Turning to the On-shore Programme for Determination of Refugee Status, the Australian Government has decided that if it is to continue to protect genuine refugees it must maintain the integrity of Australia's On-shore Refugee Determination system. Despite the fact that media attention is stimulated by boat arrivals, some 90% of asylum seekers in Australia make their claims for Australia's protection after travelling here on a valid visa. Claims by people, whether they are in Australia lawfully or unlawfully, are examined against the definition set out in the Convention. I won't go over that. You know what that is. There is some variation in processing times with priority being given to people who are in detention, people who are identified as torture or trauma victims, or people who are recipients of Asylum Seeker Assistance. As you know, where an application is refused at the primary stage, the applicant can go on to the independent Refugee Review Tribunal, which may affirm the Department's decision or set it aside. In some cases claimants go on to the Federal Court, as I'm sure our next speaker will elaborate for us.
In this context is should be noted that when we see in the media talk about long detention and unacceptable delays, there is often not an appreciation of the changes of the last few years. The system is now as speedy and effective as justice will allow. On average the Department takes five to six weeks to process a primary application from a Boat Person in detention. The Independent Refugee Review Tribunal gives priority to people in detention and, on average, takes less than eight weeks to finalise a case. Litigation, however, as we all know, can take several years. Of the 601 Boat People currently detained in Australian centres (that is a current figure as of yesterday) fewer than 50 have been detained for more than twelve months. And they remain, not because they are still waiting for primary assessment - as of yesterday no-one was waiting for a primary assessment - or review - but because they are pursuing action in the courts. The vast majority of detainees have arrived within the past year.
It should also be remembered that there is a further safety net in the determination process. If, after full consideration of claims for refugee status by the Refugee Review Tribunal, a person is found not to be a refugee, but his or her circumstances are such that there are strong humanitarian reasons for not wanting to return, the Minister has the discretion, under the Act, to substitute a more favourable decision where it's in the public interest to do so.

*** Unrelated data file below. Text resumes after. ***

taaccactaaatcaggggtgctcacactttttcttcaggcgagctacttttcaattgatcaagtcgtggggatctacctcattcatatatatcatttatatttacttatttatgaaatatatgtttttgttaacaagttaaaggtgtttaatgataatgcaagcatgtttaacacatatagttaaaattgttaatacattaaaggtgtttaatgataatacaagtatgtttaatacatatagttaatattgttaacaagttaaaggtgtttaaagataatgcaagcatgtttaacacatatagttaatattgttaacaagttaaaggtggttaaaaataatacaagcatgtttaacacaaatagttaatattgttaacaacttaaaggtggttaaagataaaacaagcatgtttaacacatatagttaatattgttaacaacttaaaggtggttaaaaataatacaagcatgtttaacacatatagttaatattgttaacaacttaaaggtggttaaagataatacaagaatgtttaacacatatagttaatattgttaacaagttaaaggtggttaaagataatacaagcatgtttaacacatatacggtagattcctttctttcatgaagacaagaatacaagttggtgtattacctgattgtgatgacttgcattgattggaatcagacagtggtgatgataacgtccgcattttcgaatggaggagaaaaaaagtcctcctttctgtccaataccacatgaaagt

Another important reform in our domestic process is the production of a set of detailed operational guidelines on Refugee Law for use by Departmental officers in the decision making process. They are the first Australian text of its kind on the topic of Refugee Law. The guidelines provide a comprehensive legal analysis of the relevant Australian case law on refugees which is binding on Australian decision makers. Where there is no Australian case law on a particular refugee issue the guidelines provide an analysis of international court or tribunal decisions or expert commentary in recommending a reasonable approach to its interpretation. I can only say that the determination process is an exhaustive and complex one, and every effort has been made to ensure that it is speedy, just and accurate.
I'll finish now by just outlining a couple of recent legislative amendments that the Government has brought in. As I said earlier, for the Australian Government to continue to protect genuine refugees it has put in place measures to maintain the integrity of the refugee determination system. The Government has amended the Law to recognise that if a person is covered by the Comprehensive Plan of Action (and persons who have effective protection in another country, referred to as we all know as a safe third country) access to Australia's refugee determination system will not be granted. The legislation to which I refer is generally known as the Number 4 Act of 15 November 1994 and the Number 2 Act of 17 February 1995. I'll deal first with the Act of November last year.